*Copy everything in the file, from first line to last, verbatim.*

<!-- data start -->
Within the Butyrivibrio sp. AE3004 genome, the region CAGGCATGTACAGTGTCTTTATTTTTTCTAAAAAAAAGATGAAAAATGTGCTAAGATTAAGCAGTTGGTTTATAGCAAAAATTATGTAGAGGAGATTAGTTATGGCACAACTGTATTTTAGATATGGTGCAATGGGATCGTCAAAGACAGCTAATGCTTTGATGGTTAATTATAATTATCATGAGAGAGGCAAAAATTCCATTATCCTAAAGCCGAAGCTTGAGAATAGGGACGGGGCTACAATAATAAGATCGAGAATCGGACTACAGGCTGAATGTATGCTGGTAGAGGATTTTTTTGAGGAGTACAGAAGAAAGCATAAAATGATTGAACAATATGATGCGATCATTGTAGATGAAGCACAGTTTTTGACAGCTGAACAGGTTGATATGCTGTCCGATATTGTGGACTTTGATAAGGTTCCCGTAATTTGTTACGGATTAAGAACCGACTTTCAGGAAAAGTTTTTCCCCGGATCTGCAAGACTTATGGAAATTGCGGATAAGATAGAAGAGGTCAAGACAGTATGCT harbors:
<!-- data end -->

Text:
Within the Butyrivibrio sp. AE3004 genome, the region CAGGCATGTACAGTGTCTTTATTTTTTCTAAAAAAAAGATGAAAAATGTGCTAAGATTAAGCAGTTGGTTTATAGCAAAAATTATGTAGAGGAGATTAGTTATGGCACAACTGTATTTTAGATATGGTGCAATGGGATCGTCAAAGACAGCTAATGCTTTGATGGTTAATTATAATTATCATGAGAGAGGCAAAAATTCCATTATCCTAAAGCCGAAGCTTGAGAATAGGGACGGGGCTACAATAATAAGATCGAGAATCGGACTACAGGCTGAATGTATGCTGGTAGAGGATTTTTTTGAGGAGTACAGAAGAAAGCATAAAATGATTGAACAATATGATGCGATCATTGTAGATGAAGCACAGTTTTTGACAGCTGAACAGGTTGATATGCTGTCCGATATTGTGGACTTTGATAAGGTTCCCGTAATTTGTTACGGATTAAGAACCGACTTTCAGGAAAAGTTTTTCCCCGGATCTGCAAGACTTATGGAAATTGCGGATAAGATAGAAGAGGTCAAGACAGTATGCT harbors: